Lavender deserves a spot in any garden honors, and this year, the National Garden Bureau has declared 2020 the “Year of the Lavender” as its perennial choice. I couldn’t agree more. Lavender is a perfect drought-tolerant plant and a versatile perennial. Aside from how darn pretty it looks, consider all these reasons lavender deserves this and other acclaim – and a spot in your Southwest garden!
When you brush by a lavender plant or harvested bunch of buds, you get the scent right away. Liking fragrances is subjective, but I have yet to meet anyone who dislikes lavender aroma!
Bees and Butterflies
We have so many pollinators on our lavender that I prefer to harvest the stalks on cloudy days so the bees and I can stay out of each other’s way.
Lavender can fit into nearly any landscape style. They are natural looking enough to work in a rock garden, but can look formal when planted in rows or containers. I’ve even seen them trimmed into hedges. That would not be my choice, but brushing up against one along the sidewalk of a therapy garden? OK!
Several varieties, or cultivars, make it pretty easy to find a lavender for your region and growing conditions. English lavender is the hardiest to cold, and many varieties are hardy to zone 5; others can take heat up to zone 10. Spanish and French lavenders are less winter hardy. Some lavenders are bred for their aroma, some for long or deep purple flower stalks for cutting, and others for their oil or culinary use. You also can find white and pink lavender varieties, and new varieties of this popular herb come out often; see some popular varieties on the NGB site.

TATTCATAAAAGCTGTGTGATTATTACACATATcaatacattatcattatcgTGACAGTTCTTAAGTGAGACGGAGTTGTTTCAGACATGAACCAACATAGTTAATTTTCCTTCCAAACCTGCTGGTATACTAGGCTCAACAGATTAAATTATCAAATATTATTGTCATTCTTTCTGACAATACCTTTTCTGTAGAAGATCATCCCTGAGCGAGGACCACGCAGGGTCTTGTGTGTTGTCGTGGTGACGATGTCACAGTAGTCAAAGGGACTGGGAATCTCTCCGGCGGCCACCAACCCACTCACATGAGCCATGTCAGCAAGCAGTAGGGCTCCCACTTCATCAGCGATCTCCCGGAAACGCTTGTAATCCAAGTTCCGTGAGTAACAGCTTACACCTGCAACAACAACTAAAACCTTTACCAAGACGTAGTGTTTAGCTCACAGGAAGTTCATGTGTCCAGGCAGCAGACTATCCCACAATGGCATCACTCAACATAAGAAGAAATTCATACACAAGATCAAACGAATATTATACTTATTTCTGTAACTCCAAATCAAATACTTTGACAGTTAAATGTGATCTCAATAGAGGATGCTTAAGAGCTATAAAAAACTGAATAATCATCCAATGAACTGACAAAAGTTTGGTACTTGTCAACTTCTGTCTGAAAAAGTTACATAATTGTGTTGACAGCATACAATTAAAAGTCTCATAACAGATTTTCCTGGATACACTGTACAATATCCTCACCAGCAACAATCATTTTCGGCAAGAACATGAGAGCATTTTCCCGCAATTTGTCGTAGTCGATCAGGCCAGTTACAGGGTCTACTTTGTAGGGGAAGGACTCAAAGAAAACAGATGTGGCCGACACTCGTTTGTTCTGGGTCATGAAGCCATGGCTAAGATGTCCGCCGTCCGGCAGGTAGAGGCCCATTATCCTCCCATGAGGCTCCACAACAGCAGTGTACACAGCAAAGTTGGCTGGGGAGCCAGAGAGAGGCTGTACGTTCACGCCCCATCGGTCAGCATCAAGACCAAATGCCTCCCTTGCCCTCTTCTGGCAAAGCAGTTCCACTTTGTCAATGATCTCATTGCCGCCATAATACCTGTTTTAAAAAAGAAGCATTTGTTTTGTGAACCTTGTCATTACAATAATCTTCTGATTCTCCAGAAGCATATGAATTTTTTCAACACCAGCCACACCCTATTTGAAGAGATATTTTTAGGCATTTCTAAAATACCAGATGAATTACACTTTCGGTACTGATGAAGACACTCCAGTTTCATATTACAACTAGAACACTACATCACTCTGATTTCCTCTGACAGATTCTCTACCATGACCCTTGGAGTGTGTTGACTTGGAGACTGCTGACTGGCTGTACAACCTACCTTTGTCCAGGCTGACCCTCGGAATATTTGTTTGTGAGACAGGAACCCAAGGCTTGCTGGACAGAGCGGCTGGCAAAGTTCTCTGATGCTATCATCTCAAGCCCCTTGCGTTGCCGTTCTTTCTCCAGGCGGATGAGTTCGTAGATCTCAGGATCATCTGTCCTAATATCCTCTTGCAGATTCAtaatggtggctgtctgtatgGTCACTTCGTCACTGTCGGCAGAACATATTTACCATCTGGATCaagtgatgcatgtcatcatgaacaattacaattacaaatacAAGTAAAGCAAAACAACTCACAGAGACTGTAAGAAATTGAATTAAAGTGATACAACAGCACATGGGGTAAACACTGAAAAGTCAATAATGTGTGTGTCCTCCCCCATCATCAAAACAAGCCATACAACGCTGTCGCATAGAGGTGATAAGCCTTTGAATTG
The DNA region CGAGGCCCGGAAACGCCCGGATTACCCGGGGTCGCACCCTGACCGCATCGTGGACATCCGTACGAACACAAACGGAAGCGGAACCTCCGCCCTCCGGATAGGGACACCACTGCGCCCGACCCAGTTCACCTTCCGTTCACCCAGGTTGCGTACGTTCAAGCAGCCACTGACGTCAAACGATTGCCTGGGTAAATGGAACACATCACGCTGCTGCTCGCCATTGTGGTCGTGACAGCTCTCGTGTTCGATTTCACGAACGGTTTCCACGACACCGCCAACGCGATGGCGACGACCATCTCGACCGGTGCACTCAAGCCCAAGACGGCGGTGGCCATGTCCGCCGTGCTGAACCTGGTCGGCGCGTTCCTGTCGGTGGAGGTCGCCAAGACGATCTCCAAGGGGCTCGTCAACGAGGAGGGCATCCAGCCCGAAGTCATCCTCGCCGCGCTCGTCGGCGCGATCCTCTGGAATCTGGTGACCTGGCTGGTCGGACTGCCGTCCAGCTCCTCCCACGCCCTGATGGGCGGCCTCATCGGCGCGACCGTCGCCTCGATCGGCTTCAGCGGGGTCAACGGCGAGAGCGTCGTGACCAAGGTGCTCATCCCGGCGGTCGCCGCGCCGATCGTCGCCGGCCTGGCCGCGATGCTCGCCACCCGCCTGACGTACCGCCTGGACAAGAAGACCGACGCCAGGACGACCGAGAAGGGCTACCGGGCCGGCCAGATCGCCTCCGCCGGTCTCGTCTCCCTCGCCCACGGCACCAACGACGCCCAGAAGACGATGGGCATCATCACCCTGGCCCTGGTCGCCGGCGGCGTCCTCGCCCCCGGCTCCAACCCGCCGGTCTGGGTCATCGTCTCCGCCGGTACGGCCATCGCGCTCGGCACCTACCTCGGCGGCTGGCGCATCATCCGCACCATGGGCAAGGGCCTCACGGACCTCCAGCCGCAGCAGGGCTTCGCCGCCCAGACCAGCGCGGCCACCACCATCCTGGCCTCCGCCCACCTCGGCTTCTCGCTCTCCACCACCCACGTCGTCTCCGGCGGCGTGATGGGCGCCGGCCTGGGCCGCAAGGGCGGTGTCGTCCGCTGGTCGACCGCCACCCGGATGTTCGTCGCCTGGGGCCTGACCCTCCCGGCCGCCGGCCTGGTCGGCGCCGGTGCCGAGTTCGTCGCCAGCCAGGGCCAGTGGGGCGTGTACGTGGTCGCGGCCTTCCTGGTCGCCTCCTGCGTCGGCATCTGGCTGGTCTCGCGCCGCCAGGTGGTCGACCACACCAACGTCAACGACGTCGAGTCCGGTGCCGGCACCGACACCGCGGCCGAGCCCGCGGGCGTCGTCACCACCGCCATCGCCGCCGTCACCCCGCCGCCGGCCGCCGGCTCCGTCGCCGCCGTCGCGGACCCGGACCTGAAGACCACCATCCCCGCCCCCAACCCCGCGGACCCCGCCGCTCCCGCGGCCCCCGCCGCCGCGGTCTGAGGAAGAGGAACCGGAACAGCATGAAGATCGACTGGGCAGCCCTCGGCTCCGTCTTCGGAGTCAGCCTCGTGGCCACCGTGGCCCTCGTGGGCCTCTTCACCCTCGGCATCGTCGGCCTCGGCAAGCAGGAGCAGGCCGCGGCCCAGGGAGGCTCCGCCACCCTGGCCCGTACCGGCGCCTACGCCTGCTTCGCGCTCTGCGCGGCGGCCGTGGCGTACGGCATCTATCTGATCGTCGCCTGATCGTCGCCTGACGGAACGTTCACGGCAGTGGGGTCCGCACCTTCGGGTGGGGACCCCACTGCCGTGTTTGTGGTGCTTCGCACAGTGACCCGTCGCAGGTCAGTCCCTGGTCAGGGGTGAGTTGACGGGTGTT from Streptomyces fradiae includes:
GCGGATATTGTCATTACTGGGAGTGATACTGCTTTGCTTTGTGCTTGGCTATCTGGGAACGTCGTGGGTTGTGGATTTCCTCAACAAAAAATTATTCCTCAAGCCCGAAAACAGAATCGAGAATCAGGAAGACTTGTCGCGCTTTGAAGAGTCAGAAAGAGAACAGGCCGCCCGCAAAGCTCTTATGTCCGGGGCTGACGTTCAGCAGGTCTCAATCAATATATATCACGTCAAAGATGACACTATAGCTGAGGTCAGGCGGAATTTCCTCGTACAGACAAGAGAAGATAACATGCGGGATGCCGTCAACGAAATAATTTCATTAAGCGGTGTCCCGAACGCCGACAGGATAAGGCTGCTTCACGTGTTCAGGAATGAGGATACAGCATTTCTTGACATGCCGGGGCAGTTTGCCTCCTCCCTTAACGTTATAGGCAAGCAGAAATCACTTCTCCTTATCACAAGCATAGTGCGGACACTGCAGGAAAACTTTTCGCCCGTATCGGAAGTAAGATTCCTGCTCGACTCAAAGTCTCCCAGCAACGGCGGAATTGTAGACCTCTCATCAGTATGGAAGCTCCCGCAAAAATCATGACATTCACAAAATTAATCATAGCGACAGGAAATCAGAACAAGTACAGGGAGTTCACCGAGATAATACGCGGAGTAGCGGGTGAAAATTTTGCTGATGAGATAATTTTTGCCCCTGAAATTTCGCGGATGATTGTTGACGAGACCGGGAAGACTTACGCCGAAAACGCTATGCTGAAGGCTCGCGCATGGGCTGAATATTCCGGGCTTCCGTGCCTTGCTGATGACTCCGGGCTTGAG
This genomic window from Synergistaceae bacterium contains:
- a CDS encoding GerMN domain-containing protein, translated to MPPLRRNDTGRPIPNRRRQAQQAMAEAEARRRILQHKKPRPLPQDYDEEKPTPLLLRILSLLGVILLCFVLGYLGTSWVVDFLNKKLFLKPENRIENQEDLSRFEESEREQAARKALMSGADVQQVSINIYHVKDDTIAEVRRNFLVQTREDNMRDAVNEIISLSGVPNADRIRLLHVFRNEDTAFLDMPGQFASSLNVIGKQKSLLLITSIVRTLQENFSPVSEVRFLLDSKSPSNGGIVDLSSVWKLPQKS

Lavender has a history of aromatherapy uses and is said to have a calming effect and to ease headaches, among other benefits. It’s useful in cooking or baking and among the top scents for soaps, lotions and cleansers.
Bring bouquets of lavender inside for a natural and pretty air freshener. It is easy to harvest lavender stalks and add flower buds to make potpourri, sachets or candles. Oil gets more complicated, but you can buy that from lavender farms!
To celebrate The Year of the Lavender, give this herb a fighting chance by selecting the best available variety for your conditions, making sure it does not stay wet and cold (but gets plenty of water while new) and adding a little protection. For example, rock mulch or South-facing walls can add warmth to a lavender on the border of your area’s cold hardiness; placing the plant where it gets morning sun but some shade in the hot afternoon can give lavender a better shot in low deserts.
You really can grow lavender and there is no better time to do so than 2020; learn how in my 2018 post.
Teresa Odle is the editor of African Violet Magazine, a freelance editor for BobVila.com, and author of a blog on low-water gardening in the Southwest. Teresa trained as a Master Gardener in Albuquerque, N.M. She grew up in the Phoenix area, and has lived in the mountains of northern New Mexico. Teresa and her husband now attempt to manage four acres of land in zone 6B of southeastern New Mexico. The land includes a large xeric garden, herbs and vegetables, and a small orchard that borders the Rio Ruidoso in Lincoln County. Teresa’s blog, Gardening in a Drought, won a 2016 national award for best writing in digital media from the Association for Garden Communicators.